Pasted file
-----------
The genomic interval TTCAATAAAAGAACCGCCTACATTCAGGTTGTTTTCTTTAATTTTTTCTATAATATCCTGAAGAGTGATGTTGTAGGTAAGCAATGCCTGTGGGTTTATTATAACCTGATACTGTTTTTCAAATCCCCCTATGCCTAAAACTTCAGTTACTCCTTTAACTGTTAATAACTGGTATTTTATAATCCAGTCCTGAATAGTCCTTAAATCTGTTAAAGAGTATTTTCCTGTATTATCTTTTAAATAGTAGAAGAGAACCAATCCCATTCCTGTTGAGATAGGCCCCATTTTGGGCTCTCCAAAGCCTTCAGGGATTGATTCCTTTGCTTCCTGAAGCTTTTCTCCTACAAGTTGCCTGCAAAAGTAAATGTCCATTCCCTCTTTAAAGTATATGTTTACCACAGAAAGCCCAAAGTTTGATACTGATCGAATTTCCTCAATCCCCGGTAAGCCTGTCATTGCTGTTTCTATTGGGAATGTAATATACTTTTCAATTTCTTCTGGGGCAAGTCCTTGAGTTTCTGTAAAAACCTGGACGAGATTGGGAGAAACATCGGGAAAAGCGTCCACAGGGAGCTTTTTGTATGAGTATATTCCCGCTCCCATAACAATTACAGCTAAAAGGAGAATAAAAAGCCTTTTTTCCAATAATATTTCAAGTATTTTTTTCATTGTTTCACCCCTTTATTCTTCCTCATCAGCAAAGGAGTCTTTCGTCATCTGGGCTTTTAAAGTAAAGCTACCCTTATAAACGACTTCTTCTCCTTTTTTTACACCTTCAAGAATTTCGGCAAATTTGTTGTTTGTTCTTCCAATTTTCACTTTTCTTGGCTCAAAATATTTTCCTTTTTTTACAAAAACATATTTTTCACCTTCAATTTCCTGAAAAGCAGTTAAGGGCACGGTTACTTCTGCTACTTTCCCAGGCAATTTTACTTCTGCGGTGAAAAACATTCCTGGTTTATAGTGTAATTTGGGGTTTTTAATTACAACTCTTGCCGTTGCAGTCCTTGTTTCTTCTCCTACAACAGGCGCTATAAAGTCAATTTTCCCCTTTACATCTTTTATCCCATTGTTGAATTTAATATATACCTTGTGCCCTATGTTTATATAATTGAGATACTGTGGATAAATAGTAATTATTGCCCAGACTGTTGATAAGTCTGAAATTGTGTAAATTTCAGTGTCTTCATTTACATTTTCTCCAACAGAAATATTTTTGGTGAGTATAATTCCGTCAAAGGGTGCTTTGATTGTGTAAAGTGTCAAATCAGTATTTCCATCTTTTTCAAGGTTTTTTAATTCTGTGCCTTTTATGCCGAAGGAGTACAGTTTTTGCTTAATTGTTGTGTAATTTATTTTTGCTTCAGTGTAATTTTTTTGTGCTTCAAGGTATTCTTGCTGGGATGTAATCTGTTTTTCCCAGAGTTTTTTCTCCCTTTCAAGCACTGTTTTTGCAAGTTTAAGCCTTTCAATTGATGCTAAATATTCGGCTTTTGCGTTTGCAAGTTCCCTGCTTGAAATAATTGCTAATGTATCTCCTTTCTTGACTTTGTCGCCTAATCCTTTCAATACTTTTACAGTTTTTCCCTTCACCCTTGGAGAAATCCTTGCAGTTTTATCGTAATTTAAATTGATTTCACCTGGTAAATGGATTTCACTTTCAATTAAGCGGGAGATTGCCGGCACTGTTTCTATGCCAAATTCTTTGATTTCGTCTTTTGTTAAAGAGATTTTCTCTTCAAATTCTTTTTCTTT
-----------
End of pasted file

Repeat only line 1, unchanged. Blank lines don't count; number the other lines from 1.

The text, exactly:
The genomic interval TTCAATAAAAGAACCGCCTACATTCAGGTTGTTTTCTTTAATTTTTTCTATAATATCCTGAAGAGTGATGTTGTAGGTAAGCAATGCCTGTGGGTTTATTATAACCTGATACTGTTTTTCAAATCCCCCTATGCCTAAAACTTCAGTTACTCCTTTAACTGTTAATAACTGGTATTTTATAATCCAGTCCTGAATAGTCCTTAAATCTGTTAAAGAGTATTTTCCTGTATTATCTTTTAAATAGTAGAAGAGAACCAATCCCATTCCTGTTGAGATAGGCCCCATTTTGGGCTCTCCAAAGCCTTCAGGGATTGATTCCTTTGCTTCCTGAAGCTTTTCTCCTACAAGTTGCCTGCAAAAGTAAATGTCCATTCCCTCTTTAAAGTATATGTTTACCACAGAAAGCCCAAAGTTTGATACTGATCGAATTTCCTCAATCCCCGGTAAGCCTGTCATTGCTGTTTCTATTGGGAATGTAATATACTTTTCAATTTCTTCTGGGGCAAGTCCTTGAGTTTCTGTAAAAACCTGGACGAGATTGGGAGAAACATCGGGAAAAGCGTCCACAGGGAGCTTTTTGTATGAGTATATTCCCGCTCCCATAACAATTACAGCTAAAAGGAGAATAAAAAGCCTTTTTTCCAATAATATTTCAAGTATTTTTTTCATTGTTTCACCCCTTTATTCTTCCTCATCAGCAAAGGAGTCTTTCGTCATCTGGGCTTTTAAAGTAAAGCTACCCTTATAAACGACTTCTTCTCCTTTTTTTACACCTTCAAGAATTTCGGCAAATTTGTTGTTTGTTCTTCCAATTTTCACTTTTCTTGGCTCAAAATATTTTCCTTTTTTTACAAAAACATATTTTTCACCTTCAATTTCCTGAAAAGCAGTTAAGGGCACGGTTACTTCTGCTACTTTCCCAGGCAATTTTACTTCTGCGGTGAAAAACATTCCTGGTTTATAGTGTAATTTGGGGTTTTTAATTACAACTCTTGCCGTTGCAGTCCTTGTTTCTTCTCCTACAACAGGCGCTATAAAGTCAATTTTCCCCTTTACATCTTTTATCCCATTGTTGAATTTAATATATACCTTGTGCCCTATGTTTATATAATTGAGATACTGTGGATAAATAGTAATTATTGCCCAGACTGTTGATAAGTCTGAAATTGTGTAAATTTCAGTGTCTTCATTTACATTTTCTCCAACAGAAATATTTTTGGTGAGTATAATTCCGTCAAAGGGTGCTTTGATTGTGTAAAGTGTCAAATCAGTATTTCCATCTTTTTCAAGGTTTTTTAATTCTGTGCCTTTTATGCCGAAGGAGTACAGTTTTTGCTTAATTGTTGTGTAATTTATTTTTGCTTCAGTGTAATTTTTTTGTGCTTCAAGGTATTCTTGCTGGGATGTAATCTGTTTTTCCCAGAGTTTTTTCTCCCTTTCAAGCACTGTTTTTGCAAGTTTAAGCCTTTCAATTGATGCTAAATATTCGGCTTTTGCGTTTGCAAGTTCCCTGCTTGAAATAATTGCTAATGTATCTCCTTTCTTGACTTTGTCGCCTAATCCTTTCAATACTTTTACAGTTTTTCCCTTCACCCTTGGAGAAATCCTTGCAGTTTTATCGTAATTTAAATTGATTTCACCTGGTAAATGGATTTCACTTTCAATTAAGCGGGAGATTGCCGGCACTGTTTCTATGCCAAATTCTTTGATTTCGTCTTTTGTTAAAGAGATTTTCTCTTCAAATTCTTTTTCTTT